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Bangladesh: Stop violence against peaceful students protesters demanding reforms in the job reservation system

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(Bangkok/Kathmandu, 6 July 2018) – The Asian Forum for Human Rights and Development (FORUM-ASIA) condemns the violent treatment of student protestors and teachers of universities across Bangladesh. While the protests and violence started in April, the situation has further escalated in the last few days. They are protesting the Government’s decision on a quota system, which allocates 56 percent of civil service jobs to the families of veterans from the 1971 war of independence and disadvantaged minorities, leaving only 44 percent for university graduates. While, Prime Minister Sheikh Hasina announced reform to the quota for government jobs on 11 April 2018,[1] students continue their peaceful protests until her announcement is realised in a new policy.

In April, when the protests began, Bangladesh police stormed the campus grounds of Dhaka University, assaulted students, fired rubber bullets and tear gas at them, and injured over a hundred protestors.[2]

Since 30 June 2018, a new series of assaults is being perpetrated against the students by activists aligned to Bangladesh Chhatra League (BCL), the student wing of the ruling party, the Awami League. The assault is taking place at universities across the country.[3] The police has repeatedly failed to protect the students.

Several students have been brutally assaulted, creating fear among the students and lawless situations across campuses. Those assaulted in the last week include leaders of the protestors, Hasan Al Mamun, Farooq Hassan, and Nurul Haque Nur, who were mercilessly assaulted on the campus of Dhaka University.[4] Rashed Khan, associated with the Anti-Quota movement, was arrested for Facebook live-streaming protests on 2 July, under section 57 of the Information and Communication Technology Act (ICT Act), and was taken into police custody for five days. The university administration and police reportedly did not take any action against the perpetrators of the violence committed on the university campus.

On 2 July, at least two people were detained at the Jatiya Press Club, in Dhaka, for protesting against the on-going attacks on students. The police assaulted and detained, along with a student, teacher and anthropologist, Prof Rahnuma Ahmed. Another professor of Dhaka University, Dr Fahmidul Haq was manhandled and threatened by the police.[5] Student protestors have also been attacked at other universities, including Rajshahi University and Chittagong University, Bangladesh.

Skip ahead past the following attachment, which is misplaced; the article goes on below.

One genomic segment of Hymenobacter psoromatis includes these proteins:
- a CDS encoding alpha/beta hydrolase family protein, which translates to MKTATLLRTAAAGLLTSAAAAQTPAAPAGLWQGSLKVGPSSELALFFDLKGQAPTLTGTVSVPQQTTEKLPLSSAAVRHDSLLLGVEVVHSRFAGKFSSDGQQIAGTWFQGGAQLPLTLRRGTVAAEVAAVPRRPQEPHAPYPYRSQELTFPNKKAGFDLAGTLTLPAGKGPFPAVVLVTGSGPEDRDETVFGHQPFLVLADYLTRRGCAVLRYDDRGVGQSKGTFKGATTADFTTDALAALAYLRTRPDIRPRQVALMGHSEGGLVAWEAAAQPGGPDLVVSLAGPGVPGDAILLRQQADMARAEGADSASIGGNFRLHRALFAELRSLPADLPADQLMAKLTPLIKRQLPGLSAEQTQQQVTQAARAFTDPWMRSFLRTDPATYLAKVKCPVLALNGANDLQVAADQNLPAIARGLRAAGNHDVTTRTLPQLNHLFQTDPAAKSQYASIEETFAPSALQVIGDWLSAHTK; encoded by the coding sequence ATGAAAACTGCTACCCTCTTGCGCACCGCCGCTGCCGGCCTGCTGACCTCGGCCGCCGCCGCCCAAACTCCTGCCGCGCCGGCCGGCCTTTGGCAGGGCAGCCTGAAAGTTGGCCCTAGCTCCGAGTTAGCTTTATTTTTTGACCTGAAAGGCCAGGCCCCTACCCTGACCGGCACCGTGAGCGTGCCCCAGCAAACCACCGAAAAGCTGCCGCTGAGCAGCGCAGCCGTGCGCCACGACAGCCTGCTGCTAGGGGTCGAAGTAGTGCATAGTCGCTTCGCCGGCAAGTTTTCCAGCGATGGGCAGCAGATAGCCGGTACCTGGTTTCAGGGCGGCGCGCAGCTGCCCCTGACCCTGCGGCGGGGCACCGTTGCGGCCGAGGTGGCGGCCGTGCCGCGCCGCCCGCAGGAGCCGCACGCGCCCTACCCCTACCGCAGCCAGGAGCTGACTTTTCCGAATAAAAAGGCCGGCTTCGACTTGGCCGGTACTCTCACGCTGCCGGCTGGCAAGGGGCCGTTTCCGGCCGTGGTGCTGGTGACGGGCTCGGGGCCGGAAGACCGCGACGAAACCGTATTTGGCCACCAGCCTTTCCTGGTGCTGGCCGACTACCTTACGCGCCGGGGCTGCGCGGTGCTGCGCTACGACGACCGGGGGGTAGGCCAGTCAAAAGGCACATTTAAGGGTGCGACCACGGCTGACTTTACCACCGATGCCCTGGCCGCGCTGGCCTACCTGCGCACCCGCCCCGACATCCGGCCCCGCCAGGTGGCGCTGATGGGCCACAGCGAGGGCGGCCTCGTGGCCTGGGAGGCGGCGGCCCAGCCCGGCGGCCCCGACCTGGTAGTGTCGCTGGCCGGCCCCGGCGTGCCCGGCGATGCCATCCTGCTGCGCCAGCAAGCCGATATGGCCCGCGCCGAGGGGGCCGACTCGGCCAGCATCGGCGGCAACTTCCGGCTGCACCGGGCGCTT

Apart from the violent attacks on campuses, the students are also being targeted and threatened online. Female students are threatened with rape and violence on social media, allegedly through fake accounts.[6]

Despite the on-going arbitrary crackdown, students across universities of Bangladesh have continued their protests, demanding immediate action against the activists of BCL, who are audaciously entering campus grounds and assaulting students. On 3 July, at Dhaka University, students formed a human chain, under the banner ‘Students against Repression’.[7]

The use of force against the protesters is restricted when it comes to peaceful assembly under international human rights law. In February 2016, two UN Special Rapporteurs in a joint report[8] recommended that ‘force shall not be used unless it is strictly unavoidable, and if applied it must be done in accordance with international human rights law.’ The report further clarified that ‘States and their law enforcement agencies and officials are obligated under international law to respect and protect, without discrimination, the rights of all those who participate in assemblies, as well as monitors and bystanders. The normative framework governing the use of force includes the principles of legality, precaution, necessity, proportionality and accountability.’

In this context, the attacks on students, teachers, and activists are highly concerning. The university administrations and Bangladesh Police have failed to undertake any of the preventive measures or punitive actions suggested by the Special Rapporteurs. As a result, several activists and supporters of the anti-quota movement are deprived of their rights to freedom of expression and assembly. They are also arbitrarily held without due process of law in violation of their right to liberty.

FORUM-ASIA believes that an independent investigation is essential into the series of incidents, focusing particularly on the role of BCL leaders and police to ascertain the proportionality of the force used, and to ascertain accountability for the violence meted out to the protestors. FORUM-ASIA urges the Government to immediately undertake these measures, including a better crowd management system, to prevent further violence and restore law and order

FORUM-ASIA unequivocally condemns the crackdown on peaceful protests and protestors, and further reiterates its call to repeal the ICT Act and its section 57, which have been widely abused to stifle lawful expression in Bangladesh, not only this time, but in the past as well.


For a PDF version of this statement, please click here.

For further information, please contact:

– South Asia Programme, FORUM-ASIA, [email protected]